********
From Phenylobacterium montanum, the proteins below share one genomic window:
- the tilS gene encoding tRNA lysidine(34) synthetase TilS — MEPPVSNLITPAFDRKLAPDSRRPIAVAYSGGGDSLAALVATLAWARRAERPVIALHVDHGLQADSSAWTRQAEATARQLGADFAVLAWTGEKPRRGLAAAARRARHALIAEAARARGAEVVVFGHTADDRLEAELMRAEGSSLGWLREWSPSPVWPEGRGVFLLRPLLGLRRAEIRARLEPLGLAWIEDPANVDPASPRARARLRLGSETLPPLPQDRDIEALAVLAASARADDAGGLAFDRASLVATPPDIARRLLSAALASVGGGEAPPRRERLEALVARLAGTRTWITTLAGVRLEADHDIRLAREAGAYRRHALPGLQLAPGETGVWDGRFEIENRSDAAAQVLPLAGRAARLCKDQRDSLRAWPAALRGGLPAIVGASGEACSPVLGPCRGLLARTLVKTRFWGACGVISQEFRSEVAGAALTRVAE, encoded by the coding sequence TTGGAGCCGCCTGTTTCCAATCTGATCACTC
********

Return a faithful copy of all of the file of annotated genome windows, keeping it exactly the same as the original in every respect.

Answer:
From Phenylobacterium montanum, the proteins below share one genomic window:
- the tilS gene encoding tRNA lysidine(34) synthetase TilS — MEPPVSNLITPAFDRKLAPDSRRPIAVAYSGGGDSLAALVATLAWARRAERPVIALHVDHGLQADSSAWTRQAEATARQLGADFAVLAWTGEKPRRGLAAAARRARHALIAEAARARGAEVVVFGHTADDRLEAELMRAEGSSLGWLREWSPSPVWPEGRGVFLLRPLLGLRRAEIRARLEPLGLAWIEDPANVDPASPRARARLRLGSETLPPLPQDRDIEALAVLAASARADDAGGLAFDRASLVATPPDIARRLLSAALASVGGGEAPPRRERLEALVARLAGTRTWITTLAGVRLEADHDIRLAREAGAYRRHALPGLQLAPGETGVWDGRFEIENRSDAAAQVLPLAGRAARLCKDQRDSLRAWPAALRGGLPAIVGASGEACSPVLGPCRGLLARTLVKTRFWGACGVISQEFRSEVAGAALTRVAE, encoded by the coding sequence TTGGAGCCGCCTGTTTCCAATCTGATCACTC